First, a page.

Wednesday, 12 December 2018

Debate over a Voice to Parliament has to get beyond emotion

There seems to be a radical disconnect between the Aboriginal community and the mainstream when it comes to discussions of the Reconciliation Council's 2017 report. I have written about this report at least twice on this blog since August 2017 when it was released. Left-wing culture warriors are not helping to bridge the divide however, and there is a startling lack of facts in any of the discussions that are taking place online.

The Liberal Party has said that a Voice to Parliament would function as a third chamber in Parliament and both prime ministers – Malcolm Turnbull and Scott Morrison – have refused to bring the issue to the people for a vote. The report itself says "the structure and functions of the [Voice are] to be defined by Parliament". There is a document publicly available, a discussion paper, that goes into some detail about how a Voice might work. It is called ‘Hearing Indigenous Voices: Options for Discussion’ and I think it is available on the Parliament House website. I forget how I got hold of my copy, but I printed it out and have read part of it. The document runs to about 50 pages and goes into a lot of detail about how a Constitutionally-mandated Voice could operate.

The thing to know at this point in the process is that there is a lot of detail available but not much of it is being used in conversations that are taking place. Presumably someone in the Liberal Party has read the discussion document (in addition to the Reconciliation Council’s report). But as far as I know no-one in the broader community has referred to it apart from the fellow on Twitter who helpfully brought it to my attention. If you do a Google search for the document there are no news articles that reference it, for example.

The document offers two different options for how a Voice would function. In either case there is a lot of detail to consider, and none of this interesting material has been mentioned in the public sphere as far as I’m aware.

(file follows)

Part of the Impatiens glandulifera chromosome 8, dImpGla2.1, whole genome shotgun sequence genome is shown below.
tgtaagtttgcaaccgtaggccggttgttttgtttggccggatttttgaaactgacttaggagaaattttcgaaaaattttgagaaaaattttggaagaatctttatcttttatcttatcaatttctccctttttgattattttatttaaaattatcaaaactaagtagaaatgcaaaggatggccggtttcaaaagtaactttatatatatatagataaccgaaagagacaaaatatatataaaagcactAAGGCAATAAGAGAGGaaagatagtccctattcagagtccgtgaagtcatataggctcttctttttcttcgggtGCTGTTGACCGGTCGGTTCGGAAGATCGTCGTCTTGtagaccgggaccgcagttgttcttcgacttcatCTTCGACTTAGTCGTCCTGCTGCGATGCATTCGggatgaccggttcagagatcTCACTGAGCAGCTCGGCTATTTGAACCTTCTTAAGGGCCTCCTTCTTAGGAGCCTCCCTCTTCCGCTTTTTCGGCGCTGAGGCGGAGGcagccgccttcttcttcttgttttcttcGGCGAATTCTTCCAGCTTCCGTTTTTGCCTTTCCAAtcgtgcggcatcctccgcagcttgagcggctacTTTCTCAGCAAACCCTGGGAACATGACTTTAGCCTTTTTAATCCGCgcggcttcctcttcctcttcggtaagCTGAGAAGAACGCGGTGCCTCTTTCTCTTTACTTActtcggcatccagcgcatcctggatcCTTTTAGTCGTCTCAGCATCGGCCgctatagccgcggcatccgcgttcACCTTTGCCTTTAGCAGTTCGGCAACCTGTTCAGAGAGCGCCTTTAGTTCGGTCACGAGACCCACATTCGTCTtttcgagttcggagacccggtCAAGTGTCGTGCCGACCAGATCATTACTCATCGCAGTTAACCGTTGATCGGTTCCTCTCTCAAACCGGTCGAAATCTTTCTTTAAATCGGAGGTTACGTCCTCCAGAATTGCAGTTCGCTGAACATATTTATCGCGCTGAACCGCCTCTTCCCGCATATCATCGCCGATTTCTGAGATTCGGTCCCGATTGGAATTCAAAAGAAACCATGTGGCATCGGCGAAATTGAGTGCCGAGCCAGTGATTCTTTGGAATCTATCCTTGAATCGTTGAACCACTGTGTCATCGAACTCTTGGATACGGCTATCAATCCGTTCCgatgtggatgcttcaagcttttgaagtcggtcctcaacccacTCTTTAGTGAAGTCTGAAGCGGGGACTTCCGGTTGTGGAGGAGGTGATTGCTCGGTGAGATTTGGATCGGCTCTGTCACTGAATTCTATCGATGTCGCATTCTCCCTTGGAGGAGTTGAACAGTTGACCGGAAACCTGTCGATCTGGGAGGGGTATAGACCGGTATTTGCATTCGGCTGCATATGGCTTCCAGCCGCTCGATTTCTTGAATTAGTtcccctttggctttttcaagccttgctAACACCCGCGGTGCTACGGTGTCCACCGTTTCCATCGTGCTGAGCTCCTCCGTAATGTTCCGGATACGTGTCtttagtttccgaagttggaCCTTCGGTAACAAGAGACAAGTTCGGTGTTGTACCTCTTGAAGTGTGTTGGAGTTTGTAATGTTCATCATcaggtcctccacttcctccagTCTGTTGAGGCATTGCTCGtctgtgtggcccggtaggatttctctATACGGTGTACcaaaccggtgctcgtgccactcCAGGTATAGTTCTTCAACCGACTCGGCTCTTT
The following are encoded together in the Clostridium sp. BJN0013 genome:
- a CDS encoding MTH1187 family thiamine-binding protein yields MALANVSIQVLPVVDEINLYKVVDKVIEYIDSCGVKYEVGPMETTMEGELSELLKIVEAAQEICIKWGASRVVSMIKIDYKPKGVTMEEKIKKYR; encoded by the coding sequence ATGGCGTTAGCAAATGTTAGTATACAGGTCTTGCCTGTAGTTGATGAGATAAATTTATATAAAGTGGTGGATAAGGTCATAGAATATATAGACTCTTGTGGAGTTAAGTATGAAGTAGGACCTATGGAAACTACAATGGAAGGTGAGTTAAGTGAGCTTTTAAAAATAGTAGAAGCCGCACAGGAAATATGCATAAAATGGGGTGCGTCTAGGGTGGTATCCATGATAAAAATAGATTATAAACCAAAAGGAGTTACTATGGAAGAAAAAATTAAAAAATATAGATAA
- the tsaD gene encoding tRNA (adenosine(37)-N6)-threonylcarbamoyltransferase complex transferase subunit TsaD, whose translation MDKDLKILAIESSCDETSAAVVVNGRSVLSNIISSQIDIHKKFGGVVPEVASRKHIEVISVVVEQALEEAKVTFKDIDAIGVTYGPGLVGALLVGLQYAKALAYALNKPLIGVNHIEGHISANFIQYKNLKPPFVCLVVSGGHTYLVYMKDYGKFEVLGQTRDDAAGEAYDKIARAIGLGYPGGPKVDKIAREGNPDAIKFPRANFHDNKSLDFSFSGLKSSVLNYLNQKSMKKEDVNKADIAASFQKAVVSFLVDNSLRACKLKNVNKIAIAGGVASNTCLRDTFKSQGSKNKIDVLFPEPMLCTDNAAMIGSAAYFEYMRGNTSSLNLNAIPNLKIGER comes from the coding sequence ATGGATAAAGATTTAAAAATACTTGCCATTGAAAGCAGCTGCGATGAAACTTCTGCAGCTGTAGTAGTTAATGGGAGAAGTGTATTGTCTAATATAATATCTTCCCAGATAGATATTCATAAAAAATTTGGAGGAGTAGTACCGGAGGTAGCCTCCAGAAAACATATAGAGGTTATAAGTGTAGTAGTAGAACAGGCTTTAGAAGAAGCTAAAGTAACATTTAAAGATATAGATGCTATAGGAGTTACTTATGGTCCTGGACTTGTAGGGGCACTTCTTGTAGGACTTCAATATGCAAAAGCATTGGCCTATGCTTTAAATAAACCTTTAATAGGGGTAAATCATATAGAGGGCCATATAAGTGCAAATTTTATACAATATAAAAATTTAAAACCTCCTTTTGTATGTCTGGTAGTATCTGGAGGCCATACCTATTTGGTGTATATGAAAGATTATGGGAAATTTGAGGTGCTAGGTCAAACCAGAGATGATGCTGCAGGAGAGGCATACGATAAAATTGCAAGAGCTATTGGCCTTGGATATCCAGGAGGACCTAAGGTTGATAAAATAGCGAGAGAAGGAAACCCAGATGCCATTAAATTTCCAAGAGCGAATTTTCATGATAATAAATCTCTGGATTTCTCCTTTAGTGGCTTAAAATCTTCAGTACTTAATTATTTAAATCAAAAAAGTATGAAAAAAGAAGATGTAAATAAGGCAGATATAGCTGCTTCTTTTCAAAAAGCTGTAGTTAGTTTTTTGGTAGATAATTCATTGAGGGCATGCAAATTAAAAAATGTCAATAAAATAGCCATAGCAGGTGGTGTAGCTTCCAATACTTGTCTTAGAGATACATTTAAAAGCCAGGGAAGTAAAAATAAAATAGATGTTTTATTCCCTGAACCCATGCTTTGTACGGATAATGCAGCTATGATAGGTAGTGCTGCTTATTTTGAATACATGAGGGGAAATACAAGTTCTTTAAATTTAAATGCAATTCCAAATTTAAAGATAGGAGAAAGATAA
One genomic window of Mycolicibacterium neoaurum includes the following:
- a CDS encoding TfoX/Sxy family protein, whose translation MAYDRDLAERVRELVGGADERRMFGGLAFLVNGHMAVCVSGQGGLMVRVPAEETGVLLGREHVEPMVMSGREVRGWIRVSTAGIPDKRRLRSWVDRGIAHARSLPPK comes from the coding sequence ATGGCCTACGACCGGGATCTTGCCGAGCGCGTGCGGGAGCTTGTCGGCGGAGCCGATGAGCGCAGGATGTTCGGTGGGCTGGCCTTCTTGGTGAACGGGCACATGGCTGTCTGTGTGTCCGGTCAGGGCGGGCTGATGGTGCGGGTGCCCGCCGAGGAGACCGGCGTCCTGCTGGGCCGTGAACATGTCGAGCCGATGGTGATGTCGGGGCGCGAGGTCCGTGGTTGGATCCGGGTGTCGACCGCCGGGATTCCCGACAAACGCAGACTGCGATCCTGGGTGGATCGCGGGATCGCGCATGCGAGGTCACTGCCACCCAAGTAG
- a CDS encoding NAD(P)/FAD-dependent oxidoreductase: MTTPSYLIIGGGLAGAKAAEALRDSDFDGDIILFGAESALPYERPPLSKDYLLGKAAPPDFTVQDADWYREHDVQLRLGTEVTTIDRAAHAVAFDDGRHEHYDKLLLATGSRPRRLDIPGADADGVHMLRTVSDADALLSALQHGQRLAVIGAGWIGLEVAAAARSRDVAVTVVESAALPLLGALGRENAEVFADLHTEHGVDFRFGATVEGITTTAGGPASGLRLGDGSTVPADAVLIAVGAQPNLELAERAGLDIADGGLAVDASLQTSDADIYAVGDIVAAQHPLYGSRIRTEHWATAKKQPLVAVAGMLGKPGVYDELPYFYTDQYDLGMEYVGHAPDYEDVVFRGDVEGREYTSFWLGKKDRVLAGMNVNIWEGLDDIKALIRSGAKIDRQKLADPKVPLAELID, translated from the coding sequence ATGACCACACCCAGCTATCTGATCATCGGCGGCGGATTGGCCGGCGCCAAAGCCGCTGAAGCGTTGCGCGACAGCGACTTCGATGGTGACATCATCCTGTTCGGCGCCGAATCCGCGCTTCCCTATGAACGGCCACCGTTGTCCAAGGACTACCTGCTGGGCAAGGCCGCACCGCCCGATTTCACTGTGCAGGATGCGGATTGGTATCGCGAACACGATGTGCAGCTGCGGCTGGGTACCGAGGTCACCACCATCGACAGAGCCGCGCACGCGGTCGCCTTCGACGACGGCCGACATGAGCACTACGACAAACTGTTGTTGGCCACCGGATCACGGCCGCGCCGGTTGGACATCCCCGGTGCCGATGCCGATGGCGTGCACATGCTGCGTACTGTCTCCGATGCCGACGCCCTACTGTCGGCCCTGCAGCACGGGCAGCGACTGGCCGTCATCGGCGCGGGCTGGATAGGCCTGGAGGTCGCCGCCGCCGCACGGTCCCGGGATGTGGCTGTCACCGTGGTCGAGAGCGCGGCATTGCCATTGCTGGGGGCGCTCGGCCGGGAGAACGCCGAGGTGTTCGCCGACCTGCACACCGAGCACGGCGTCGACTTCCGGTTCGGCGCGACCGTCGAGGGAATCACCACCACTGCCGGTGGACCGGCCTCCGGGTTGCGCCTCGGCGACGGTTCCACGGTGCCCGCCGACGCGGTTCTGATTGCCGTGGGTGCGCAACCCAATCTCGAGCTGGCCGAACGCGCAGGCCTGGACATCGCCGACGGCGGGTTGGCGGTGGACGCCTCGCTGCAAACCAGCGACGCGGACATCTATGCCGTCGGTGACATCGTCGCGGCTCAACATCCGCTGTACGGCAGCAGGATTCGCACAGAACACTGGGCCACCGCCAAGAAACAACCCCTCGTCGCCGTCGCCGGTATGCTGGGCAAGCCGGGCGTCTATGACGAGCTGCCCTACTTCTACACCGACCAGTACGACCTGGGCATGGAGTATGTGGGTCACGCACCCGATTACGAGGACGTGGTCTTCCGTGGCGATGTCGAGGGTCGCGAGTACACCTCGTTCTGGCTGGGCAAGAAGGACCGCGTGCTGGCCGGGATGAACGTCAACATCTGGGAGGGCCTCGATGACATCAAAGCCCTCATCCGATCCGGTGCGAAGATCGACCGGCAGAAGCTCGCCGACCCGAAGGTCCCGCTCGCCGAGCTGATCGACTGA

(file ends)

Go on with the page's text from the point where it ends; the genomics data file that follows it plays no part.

So unless the government starts to look at the matter with some industry and application nothing will be resolved. If the government won’t talk about it the media will ignore it. Meanwhile the LWCWs get more and more incensed and the Aboriginal community turns to rhetorical tactics such as sarcasm in an effort to sway the government and make it act. It seems that Aboriginal people want the matter to be brought to a vote by the public before the actual details are worked out. This seems to be the message I am getting from that community in the public sphere. This seems to me to put the cart before the horse.

It's not hard to come to the conclusion that the government has reached, moreover. What would happen if the Voice came to a different conclusion than the House of Reps or the Senate, or both? How would such an impasse (on a piece of legislation the Voice was asked to adjudicate on) be resolved? How would you decide which bills were to be looked at by the Voice? Who would be electing the representatives who would sit on the Voice? How do you decide if someone is Aboriginal or not?

A Parliamentary committee toured the country to get input from people in different communities and made a report to the government in November of this year. I don’t remember hearing much about it in the media at the time and there is one Australian Broadcasting Corporation story about it. But until the government makes an announcement it is unlikely that the press gallery will look into the options that are being considered by different people in Australia. There has clearly been a lot of discussion about these matters involving a lot of people. But the debate has not started in public because the government doesn’t want it to.

There are still so many questions to answer in the case, including whether the Voice will be based on a piece of legislation alone or also on a Constitutional amendment. Some think that having the right to a Voice enshrined in the Constitution will make it less easily dispensed with by any future government, but simply using a bill in Parliament would be easier to action in practice. Meanwhile, the LWCWs just slam you for daring to ask them and the government is not budging. The Opposition says that it will put the matter to a popular vote but that is still no guarantee that it will succeed in actual fact. Referendums do not usually pass in this country and I cannot see this one getting up without bipartisan support.

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